Wednesday 21 August 2019


How to Make Mexican Whole Wheat Tortilla?

Makes 8 - 10 tortillas


1. 2 cups (225 g) white whole wheat flour
2. 3/4 cup warm water
3. 1/2 tsp salt
4. 2 TBS olive oil
5. 1 tsp baking powder
6. 1/2 cup flour for rolling and dusting


1. In a mixing bowl, add flour, olive oil and salt. If you are using a mixer, add all the ingredients and turn on to low setting to mix the flour for a few seconds.

2. Slowly add in warm water and mix to form a dough. Adjust with more water if needed.

3. Knead until the dough is firm, but soft and doesn't stick to your hands. If you use a mixer, let it run for 2-3 minutes.

4. Cover and let it rest for 15 minutes to 1 hour. The longer it rests, the softer your tortilla will be.

5. Divide and form dough into 8 - 10 equal balls.

6. Dust each ball with flour and roll each ball into a circle shape tortilla (it should be quite thin) using a rolling pin.

7. Heat pan. Test with a bit of flour. If the flour turns brown immediately, the pan is ready.

8. Place the tortilla into the pan and let it cook until bubbles are form, approx. 1 minute.

9. Flip over and cook for another minute or until the tortilla is golden. If required, press down with the spatula.

10. Serve :-)


You can store in a zip-lock bag and freeze for future use.

Video Demonstration:

Additional Information:

The Mexican flour tortilla and the Indian chapati are very similar. They are prepared and cooked the same way - making soft dough and fry on a pan without any oil i.e. cook it directly on a pan.

The only difference it seems is in the oil used. While in chapati, vegetable oil or no oil is used, traditionally the Mexican tortilla uses lard or shortening, and in a greater amount than the oil used in chapati. Also, most tortilla recipes include adding baking powder.

According to Wikipedia, "Shortening is any fat that is a solid at room temperature and used to make crumbly pastry and other food products. Although butter is solid at room temperature and is frequently used in making pastry, the term "shortening" seldom refers to butter, but is more closely related to margarine."

After making the Indian chapati yesterday, I decided to make the Mexican tortilla today. I still use olive oil in my dough. The only difference is that I added more olive oil today - 2 tablespoons. After making the tortilla and tasting it, my two kids could not taste any noticeable difference. Little FECS said that maybe today's tortilla was just tiny bit more smooth than those chapatis yesterday, but he actually preferred those chapatis (I added more salt yesterday - 1 teaspoon instead of 1/2 teaspoon today).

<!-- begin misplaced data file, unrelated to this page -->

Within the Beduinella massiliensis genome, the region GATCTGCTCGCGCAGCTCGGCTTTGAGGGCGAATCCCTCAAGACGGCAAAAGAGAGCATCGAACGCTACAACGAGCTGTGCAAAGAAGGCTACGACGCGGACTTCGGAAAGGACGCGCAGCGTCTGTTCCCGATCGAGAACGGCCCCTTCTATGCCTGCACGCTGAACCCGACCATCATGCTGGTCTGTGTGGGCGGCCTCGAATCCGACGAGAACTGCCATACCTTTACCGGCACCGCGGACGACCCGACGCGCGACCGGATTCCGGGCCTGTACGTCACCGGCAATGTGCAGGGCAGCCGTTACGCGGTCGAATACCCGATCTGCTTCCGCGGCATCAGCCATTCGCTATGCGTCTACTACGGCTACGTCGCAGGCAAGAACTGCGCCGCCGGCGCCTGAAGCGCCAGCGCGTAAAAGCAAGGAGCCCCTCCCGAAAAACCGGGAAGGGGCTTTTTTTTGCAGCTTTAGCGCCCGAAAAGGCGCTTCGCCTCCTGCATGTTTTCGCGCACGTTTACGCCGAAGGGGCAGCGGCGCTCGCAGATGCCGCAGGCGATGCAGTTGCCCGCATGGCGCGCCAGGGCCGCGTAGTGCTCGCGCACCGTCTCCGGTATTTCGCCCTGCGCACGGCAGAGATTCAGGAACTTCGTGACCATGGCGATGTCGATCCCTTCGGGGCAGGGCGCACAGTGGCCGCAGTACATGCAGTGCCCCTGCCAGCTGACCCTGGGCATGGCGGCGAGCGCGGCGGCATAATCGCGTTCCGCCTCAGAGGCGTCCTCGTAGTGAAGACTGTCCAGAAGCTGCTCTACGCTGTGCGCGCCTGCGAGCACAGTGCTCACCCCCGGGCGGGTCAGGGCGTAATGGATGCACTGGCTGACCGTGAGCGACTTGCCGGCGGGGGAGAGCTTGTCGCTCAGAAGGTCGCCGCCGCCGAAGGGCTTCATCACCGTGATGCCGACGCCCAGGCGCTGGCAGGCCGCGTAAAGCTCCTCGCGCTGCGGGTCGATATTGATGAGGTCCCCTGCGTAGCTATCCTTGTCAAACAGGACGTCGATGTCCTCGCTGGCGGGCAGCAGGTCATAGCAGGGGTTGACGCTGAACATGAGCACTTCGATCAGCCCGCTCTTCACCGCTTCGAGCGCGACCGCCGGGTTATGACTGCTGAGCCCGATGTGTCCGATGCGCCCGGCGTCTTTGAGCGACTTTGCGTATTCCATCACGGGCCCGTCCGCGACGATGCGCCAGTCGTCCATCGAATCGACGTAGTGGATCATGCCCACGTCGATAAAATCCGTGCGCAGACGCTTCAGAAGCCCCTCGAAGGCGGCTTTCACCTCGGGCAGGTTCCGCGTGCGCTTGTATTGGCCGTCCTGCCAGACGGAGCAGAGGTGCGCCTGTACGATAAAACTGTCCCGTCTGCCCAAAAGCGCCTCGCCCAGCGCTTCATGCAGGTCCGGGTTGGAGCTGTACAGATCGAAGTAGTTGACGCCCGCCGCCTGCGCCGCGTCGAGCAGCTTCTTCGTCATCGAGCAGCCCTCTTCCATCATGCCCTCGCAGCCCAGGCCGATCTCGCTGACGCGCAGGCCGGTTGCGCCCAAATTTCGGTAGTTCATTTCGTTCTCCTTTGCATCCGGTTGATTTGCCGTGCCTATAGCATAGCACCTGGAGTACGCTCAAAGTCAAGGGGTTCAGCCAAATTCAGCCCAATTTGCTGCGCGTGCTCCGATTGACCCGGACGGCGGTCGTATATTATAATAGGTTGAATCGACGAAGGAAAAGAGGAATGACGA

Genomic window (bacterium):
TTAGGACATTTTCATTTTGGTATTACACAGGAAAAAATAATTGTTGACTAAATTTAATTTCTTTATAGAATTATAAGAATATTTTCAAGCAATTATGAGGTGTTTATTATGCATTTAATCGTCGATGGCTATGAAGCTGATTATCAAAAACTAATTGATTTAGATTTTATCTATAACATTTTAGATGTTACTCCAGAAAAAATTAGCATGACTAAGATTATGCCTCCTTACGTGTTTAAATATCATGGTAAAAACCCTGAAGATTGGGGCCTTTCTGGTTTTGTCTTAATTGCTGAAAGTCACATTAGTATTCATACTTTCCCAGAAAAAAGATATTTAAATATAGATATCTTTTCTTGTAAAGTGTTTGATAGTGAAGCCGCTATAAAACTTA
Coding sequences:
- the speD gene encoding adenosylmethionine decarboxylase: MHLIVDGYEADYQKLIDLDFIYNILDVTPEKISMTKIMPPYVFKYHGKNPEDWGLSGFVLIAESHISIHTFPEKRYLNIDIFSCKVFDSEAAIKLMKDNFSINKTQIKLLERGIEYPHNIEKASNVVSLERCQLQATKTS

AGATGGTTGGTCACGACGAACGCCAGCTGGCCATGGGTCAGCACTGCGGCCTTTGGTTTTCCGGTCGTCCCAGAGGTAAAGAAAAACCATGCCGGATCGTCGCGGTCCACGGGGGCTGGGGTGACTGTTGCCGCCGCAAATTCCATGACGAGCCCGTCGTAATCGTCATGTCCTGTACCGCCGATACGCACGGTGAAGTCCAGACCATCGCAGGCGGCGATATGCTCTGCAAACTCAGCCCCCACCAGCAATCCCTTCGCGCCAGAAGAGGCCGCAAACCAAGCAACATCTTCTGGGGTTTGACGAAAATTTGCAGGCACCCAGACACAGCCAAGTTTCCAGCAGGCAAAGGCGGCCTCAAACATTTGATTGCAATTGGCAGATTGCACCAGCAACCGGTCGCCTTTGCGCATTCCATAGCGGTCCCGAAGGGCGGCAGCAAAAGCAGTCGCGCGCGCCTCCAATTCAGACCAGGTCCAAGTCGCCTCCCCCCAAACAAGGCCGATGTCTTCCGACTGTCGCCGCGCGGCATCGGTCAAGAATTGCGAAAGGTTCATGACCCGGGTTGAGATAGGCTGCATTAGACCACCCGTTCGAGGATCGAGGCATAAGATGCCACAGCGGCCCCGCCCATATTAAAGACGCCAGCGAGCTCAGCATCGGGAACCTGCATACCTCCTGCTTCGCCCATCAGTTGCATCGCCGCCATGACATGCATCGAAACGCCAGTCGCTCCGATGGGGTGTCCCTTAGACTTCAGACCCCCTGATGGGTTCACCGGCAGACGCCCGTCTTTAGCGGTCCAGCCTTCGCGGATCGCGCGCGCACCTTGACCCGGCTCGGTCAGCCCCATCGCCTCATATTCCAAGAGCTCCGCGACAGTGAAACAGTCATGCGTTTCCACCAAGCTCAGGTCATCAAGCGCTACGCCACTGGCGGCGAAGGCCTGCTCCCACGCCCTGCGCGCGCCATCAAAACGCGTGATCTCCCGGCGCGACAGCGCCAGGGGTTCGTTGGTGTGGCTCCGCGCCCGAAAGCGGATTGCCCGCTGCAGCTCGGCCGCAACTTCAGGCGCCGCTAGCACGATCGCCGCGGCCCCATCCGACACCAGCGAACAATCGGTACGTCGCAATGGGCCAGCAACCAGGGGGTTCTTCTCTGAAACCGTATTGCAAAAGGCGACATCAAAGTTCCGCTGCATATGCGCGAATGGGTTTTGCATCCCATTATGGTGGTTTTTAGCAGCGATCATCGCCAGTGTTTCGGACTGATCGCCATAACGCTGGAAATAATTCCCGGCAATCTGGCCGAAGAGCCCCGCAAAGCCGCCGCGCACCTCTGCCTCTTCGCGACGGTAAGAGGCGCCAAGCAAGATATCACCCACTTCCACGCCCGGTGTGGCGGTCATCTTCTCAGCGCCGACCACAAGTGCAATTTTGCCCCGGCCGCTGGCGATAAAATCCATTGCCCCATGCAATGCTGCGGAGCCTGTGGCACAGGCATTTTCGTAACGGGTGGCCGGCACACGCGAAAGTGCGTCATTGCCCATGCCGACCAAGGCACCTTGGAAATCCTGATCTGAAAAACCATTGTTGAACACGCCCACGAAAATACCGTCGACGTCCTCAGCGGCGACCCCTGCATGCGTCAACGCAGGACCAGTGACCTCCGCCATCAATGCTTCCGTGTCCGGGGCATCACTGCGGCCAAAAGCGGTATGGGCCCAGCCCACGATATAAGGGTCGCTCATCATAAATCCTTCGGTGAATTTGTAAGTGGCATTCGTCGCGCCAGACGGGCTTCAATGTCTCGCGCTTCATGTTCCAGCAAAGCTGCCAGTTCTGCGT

I also added 1 teaspoon of baking powder into the flour for every 2 cups of flour used called for by the recipe, but I found no advantage actually. The tortillas turned out pretty much the same as the chapati i made yesterday. Thus, I won't be adding any baking powder into my dough in the future.

Also tortilla recipes asked for warm water to be added, while just normal room-temperature water is good enough for chapati. I find no difference in the end result of both flat breads. Thus I may omit using warm water to make tortilla in the future.

As such, I won't be making much tortilla from now on, as chapati is a healthier option, all things being equal, and since my family couldn't taste much of the difference between the two.

Some recipes for tortilla suggested adding a little cooking oil to the pan to fry the tortilla. I tried making a piece of tortilla using this method too, but find that it doesn't make the tortilla any more tasty. In fact, it makes it look oily and a little yucky. Thus, I won't be adding additional oil on my pan while frying the tortilla.

If your tortilla is a little hard and crumbly, and don't roll easily, place them in the microwave for 30 seconds. It will come out nice and soft.


 In your stand mixer, add 2 cups of whole wheat flour

Add 1/2 teaspoons of salt

Add 2 tablespoon of olive oil

Turn on the stand mixer on low to mix the flour for a couple of seconds

Add water slowly while the stand mixer is running


Mixing and coming together as a dough

Notice that the dough doesn't stick to the mixing bowl anymore :-)

The dough is done :-) Cover and let it rest for 30 minutes. Transfer the dough to a flat surface

Dust and roll out a few balls from the dough. 

Press it flat down.

Roll into a flat circle shaped tortilla using a rolling pin, dusting the surface with flour to prevent sticking as you go along.

Once it starts to bubble, flip over to the other side.

Now it's done :-)

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